Wedding Invitation Etiquette: What to Send and When
Wedding planning requires that one take care of a lot of details–some big, some small and all very important. A wedding plan timeline can help to reduce stress while also ensuring that every detail is taken care of in adequate time to contribute to a beautiful and memorable event. Your wedding invitation is one particularly important detail, as it not only announces the event but also sets the entire tone for the event.
Wedding Invitation Etiquette
Traditionally, all wedding invitations were as formal as the events they were announcing. Today, wedding invitations can be designed to reflect more casual events and do not automatically require the same formal wording they once did. However, one thing that hasn’t changed is basic wedding invitation etiquette, including what information should be included on the invitation, what information should be left off the invitation, how the envelopes should be addressed and when they should be sent.
First, you will need to decide what will be written on your invitation and how it will be written. You and your fiancé may feel that since committing to one another is a very significant event, you would prefer to use formal phrasing on your wedding invitations. This formal phrasing can work for any style of wedding, but it is particularly appropriate if you will be holding a more traditional and formal wedding with a church ceremony and a black-tie reception, and it can alert your guests to the fact that your event will be classy and elegant. However, if you and your fiancé are more casual and hosting a more casual event, the phrasing on your wedding invitations can likewise be more casual.
Regardless of how formal or casual the phrasing on your wedding invitation is, there are some basics that always must be included: who, when and where. This means the invitation should give the full names of the bride and groom, and the full names of the hosts if you’re using formal phrasing. It should clearly list the time, date, month and year of the wedding, and the full address of where it is being held. If you are requesting an RSVP, this should be written on the lower left corner of the invitation. The design of the invitation itself is truly up to you to choose, though professional wedding planners often recommend that you tie it into your wedding theme in some way–through colors or design embellishments.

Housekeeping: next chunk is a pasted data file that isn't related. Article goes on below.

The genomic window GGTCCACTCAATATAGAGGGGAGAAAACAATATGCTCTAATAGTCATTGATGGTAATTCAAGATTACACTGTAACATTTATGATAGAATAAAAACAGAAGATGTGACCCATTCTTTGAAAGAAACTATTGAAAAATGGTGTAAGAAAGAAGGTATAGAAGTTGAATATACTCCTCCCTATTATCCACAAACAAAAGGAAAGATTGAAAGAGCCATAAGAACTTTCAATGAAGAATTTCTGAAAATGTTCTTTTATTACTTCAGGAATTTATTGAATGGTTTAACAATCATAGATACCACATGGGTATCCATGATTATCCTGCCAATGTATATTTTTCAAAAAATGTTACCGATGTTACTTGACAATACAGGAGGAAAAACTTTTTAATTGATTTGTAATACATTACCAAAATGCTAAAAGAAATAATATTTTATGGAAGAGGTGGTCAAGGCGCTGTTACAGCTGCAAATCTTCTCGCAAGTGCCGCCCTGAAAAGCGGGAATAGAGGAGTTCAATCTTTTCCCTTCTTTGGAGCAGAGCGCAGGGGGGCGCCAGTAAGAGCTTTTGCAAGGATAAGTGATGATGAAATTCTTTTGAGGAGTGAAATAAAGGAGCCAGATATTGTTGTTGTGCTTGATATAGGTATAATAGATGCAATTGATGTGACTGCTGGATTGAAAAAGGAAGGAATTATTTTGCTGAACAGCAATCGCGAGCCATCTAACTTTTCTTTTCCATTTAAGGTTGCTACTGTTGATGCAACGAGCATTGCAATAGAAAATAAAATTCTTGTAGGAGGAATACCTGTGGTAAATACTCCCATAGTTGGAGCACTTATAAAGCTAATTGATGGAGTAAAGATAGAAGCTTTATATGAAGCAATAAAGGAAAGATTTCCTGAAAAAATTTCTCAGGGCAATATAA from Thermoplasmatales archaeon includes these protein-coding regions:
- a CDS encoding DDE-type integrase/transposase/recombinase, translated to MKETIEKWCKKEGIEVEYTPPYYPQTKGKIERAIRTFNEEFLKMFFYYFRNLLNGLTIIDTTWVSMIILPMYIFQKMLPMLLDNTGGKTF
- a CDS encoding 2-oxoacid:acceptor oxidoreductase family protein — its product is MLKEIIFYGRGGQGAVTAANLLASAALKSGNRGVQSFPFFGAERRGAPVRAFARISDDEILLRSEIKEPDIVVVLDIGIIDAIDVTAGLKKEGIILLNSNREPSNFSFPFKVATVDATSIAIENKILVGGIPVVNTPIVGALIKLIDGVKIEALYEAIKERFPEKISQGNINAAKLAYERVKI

Wedding etiquette demands that the invitation only contains the above key details of the event. However, the invitation suite can include other important details, like the appropriate attire for guests at the event, a map to the event location, accommodation details where necessary, and information about any activities that will occur before, during or after the event. It can also include an RSVP card, with a “please respond by date” that is roughly four weeks prior to your event, and a self-addressed, stamped envelope. Wedding etiquette also demands that one leave gift or registry information out of your invitation suite. If you have prepared a wedding registry for your guests’ convenience, family members can help to spread this information. Better yet, you can include gift and registry information on your wedding website page, with easy links to the appropriate websites.
Another important detail is the wedding invitation envelope, which should always be hand addressed in beautiful handwriting. Your guests’ names should be written out in full, preceded by social titles like Mr. and Ms. All the words in the address should also be written out in full, and house numbers under twenty should be spelled out. The return address should be written on the back flap. The envelope itself should be of high-quality, and can be tastefully done in a color that compliments your wedding theme.
Now you know what your wedding invitations should say and how they should say it, but when do you mail wedding invitations? Sending them too early or too late can likewise be impolite, so here are basic wedding invite timeline rules:
- Save the date cards can be sent out as early as a year from your wedding date
- Invitations should be sent to your guests six to eight weeks in advance of your wedding.
- Invitations for destination weddings should be sent to your guests three months in advance of your wedding.
Designing your wedding invitations, and eventually sending them out, can be a wonderfully exciting part of wedding planning, and if you follow the basic rules of wedding invitation etiquette they will succeed in fostering your guests’ excitement in anticipation of your special day.